Easton School Board adopts more stringent graduation requirements

Easton Area High School

Easton's Cottingham Stadium may get an artificial turf playing surface instead of the grass the Red Rovers play on now. That could add $800,000 to $900,000 to the price of a project that was rejected last month after public opposition to the $20 million cost.

Acting Easton Area School District Superintendent Frank D'Angelo said Tuesday that an artificial surface could be used for more activities, make the stadium more useful to the community and thus bring in more potential grants. That could offset the extra expense, he said.

The school board took no action on the stadium renovations at its committee meetings on Tuesday. D'Angelo said afterward that he has been meeting with the Cottingham design and engineering team to come up with "the most cost-effective yet appropriate stadium" on the site of 95-year-old field.

D'Angelo declined to give any target price for the stadium. He said a base cost would be presented to the board along with potential increases for other features in about four to six weeks. He would not say if a new stadium could be ready for the 2020 football season.

The board rejected bids last month for a renovated Cottingham that would have cost $20.2 million to $20.8 million, depending on certain options. The cost for renovating the 1920s-era stadium started at about $13 million, then jumped to $15.5 million before the final estimates topped $20 million.

The board also considered a $932,930 project for 300-seat bleachers, buildings and renovations near Easton Area High School's track and field venue. Board member Robert Fehnel, head of the buildings and grounds committee, suggested some changes to the plan to cut the cost. That proposal will be voted on later.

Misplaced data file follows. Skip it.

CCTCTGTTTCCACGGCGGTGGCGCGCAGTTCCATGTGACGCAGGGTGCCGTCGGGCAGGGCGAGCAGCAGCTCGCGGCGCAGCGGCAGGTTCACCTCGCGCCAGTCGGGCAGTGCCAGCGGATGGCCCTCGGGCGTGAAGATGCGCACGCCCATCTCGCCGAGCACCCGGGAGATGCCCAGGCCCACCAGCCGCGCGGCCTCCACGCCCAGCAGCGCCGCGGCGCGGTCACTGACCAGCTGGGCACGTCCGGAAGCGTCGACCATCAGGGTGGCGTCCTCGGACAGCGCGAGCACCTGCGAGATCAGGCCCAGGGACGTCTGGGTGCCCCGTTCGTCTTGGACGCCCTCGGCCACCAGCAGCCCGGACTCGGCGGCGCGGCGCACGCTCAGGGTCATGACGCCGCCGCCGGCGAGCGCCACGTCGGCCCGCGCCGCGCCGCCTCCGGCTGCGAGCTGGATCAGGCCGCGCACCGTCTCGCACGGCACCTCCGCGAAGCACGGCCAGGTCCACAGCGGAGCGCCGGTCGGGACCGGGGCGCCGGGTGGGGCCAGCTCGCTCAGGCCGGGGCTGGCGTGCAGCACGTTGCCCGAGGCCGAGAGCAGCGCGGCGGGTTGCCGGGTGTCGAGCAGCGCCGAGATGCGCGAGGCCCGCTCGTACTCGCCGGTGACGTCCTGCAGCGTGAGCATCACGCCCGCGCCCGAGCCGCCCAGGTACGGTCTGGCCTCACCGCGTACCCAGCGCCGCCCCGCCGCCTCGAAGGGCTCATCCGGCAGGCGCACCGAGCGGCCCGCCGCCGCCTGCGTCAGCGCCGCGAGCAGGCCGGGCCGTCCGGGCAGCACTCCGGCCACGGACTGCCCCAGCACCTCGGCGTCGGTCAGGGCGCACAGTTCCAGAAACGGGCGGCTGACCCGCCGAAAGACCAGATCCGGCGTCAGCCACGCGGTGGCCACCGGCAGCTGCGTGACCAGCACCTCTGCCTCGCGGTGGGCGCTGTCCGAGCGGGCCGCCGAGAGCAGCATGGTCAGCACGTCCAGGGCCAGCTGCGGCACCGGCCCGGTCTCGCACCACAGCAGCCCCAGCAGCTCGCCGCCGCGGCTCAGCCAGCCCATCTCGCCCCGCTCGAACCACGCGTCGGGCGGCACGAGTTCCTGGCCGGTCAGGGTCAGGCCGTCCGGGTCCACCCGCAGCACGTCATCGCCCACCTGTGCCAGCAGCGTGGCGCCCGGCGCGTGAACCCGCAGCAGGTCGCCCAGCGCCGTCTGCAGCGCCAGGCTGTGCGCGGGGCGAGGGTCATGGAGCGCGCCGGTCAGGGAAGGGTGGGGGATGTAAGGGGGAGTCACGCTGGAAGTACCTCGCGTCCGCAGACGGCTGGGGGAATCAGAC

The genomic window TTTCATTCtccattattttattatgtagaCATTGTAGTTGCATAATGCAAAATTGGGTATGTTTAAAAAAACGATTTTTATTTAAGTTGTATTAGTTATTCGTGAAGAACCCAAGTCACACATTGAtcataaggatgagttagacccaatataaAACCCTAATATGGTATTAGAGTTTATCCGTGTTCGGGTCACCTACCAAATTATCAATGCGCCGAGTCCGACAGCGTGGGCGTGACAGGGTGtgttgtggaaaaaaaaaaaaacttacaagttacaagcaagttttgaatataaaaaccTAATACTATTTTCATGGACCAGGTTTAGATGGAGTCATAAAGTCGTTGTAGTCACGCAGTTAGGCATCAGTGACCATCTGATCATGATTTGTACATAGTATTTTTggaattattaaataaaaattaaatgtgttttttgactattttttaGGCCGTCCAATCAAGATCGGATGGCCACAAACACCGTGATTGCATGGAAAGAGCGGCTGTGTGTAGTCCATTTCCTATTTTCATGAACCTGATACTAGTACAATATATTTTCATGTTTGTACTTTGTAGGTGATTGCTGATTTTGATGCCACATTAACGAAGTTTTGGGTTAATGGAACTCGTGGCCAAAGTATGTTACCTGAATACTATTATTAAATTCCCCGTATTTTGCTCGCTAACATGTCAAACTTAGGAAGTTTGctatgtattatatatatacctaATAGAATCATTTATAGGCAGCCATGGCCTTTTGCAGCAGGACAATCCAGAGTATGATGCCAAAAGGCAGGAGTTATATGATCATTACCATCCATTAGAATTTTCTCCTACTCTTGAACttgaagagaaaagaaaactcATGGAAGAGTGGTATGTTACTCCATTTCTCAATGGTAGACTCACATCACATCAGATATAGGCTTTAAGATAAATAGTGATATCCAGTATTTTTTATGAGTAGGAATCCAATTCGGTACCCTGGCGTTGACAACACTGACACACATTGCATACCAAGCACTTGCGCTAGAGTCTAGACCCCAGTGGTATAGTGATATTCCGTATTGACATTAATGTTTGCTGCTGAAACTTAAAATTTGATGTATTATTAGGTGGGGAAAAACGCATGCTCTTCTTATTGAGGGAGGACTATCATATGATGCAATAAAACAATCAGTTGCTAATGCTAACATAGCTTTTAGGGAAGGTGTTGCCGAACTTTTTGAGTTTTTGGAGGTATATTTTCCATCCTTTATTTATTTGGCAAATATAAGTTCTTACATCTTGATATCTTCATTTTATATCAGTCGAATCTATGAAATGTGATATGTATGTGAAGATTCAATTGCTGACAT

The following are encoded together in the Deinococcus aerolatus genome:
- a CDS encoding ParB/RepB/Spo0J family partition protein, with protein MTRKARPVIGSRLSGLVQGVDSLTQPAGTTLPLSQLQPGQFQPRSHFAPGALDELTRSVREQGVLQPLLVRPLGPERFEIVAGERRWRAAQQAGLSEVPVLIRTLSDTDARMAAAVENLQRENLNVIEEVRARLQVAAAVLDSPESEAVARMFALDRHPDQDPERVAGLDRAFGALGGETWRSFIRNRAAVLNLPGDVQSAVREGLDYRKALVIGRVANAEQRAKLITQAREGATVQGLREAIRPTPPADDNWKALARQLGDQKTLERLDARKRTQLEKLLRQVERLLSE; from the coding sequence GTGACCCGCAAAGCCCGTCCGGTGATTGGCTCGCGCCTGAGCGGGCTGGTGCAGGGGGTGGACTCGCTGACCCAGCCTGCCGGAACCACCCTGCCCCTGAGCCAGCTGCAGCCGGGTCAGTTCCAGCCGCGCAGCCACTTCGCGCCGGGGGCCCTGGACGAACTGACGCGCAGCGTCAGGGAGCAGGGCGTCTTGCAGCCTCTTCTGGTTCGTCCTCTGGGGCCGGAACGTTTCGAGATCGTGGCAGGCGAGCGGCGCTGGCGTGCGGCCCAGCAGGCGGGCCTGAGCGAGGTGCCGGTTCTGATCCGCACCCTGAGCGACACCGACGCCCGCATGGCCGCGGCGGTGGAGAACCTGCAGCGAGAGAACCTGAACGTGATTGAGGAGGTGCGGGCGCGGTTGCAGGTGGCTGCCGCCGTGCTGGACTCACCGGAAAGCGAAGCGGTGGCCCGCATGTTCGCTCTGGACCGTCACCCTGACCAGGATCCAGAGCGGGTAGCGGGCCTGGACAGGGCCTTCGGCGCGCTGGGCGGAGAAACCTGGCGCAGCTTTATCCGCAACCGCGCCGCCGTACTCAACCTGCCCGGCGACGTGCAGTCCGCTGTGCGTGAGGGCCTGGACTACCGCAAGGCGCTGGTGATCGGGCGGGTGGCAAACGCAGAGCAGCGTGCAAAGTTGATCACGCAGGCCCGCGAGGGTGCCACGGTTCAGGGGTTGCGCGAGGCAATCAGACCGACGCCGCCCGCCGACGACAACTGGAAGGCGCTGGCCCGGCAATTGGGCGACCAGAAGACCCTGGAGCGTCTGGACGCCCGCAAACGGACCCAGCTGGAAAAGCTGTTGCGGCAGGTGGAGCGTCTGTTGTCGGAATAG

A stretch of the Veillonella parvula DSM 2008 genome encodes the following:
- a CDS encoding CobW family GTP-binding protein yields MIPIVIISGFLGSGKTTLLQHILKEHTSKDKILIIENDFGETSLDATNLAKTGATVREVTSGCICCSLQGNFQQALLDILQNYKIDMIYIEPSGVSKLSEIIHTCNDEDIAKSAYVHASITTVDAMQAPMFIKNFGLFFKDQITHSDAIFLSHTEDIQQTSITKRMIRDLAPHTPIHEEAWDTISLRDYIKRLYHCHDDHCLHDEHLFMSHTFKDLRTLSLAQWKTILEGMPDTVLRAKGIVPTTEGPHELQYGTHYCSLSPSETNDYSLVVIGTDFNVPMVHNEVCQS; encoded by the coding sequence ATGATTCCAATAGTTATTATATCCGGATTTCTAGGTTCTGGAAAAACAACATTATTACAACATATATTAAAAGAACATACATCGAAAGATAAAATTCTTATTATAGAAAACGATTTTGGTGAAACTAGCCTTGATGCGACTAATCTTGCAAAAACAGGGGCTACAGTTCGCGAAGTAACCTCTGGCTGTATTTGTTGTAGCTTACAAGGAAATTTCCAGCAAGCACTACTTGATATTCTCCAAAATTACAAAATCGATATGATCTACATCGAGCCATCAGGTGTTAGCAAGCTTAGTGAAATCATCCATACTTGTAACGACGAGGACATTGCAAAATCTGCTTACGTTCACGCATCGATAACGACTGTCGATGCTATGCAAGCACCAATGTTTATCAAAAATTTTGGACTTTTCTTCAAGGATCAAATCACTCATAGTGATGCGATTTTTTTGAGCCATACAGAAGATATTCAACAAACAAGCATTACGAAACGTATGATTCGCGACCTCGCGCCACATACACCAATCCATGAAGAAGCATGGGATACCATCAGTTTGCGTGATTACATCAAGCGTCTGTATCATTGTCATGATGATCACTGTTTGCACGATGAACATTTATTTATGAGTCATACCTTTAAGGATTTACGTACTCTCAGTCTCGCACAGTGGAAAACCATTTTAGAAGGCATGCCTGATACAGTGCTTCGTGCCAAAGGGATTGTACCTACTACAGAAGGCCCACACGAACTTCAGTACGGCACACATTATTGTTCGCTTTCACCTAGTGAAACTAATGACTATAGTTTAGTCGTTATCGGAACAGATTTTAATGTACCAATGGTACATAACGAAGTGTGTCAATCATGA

The board also took no action on a plan to spend $20,000 – about 1/1000th of the stadium renovation cost – to improve the high school's baseball field. Fehnel and board President George Chando said the need for work on the field should have been raised by the administration earlier, after the spring season ended. The board will consider that spending at a meeting later this month.

In other business, the board approved the auction by Macarro Auctions of the contents of Palmer Elementary School, which is due for demolition.

"What is sell-able, we will sell," Tom Macarro told the board. "We're going to make money for you folks. The quicker we move, the more money you will make."

There will be a walk-through for potential buyers from 9 a.m. to noon Oct. 12, and the auction will begin Oct. 19 at 9 a.m.

The board did hear some potentially good news from Ken Phillips of RBC Capital Markets, which advises the district on finances. Low rates in the municipal market indicate the district could refinance several bonds, for savings equal to about $1.5 million present value.

Phillips said if the board goes ahead with the bond refunding, it should consider including its next round of borrowing, about $20 million for capital projects, in the deal.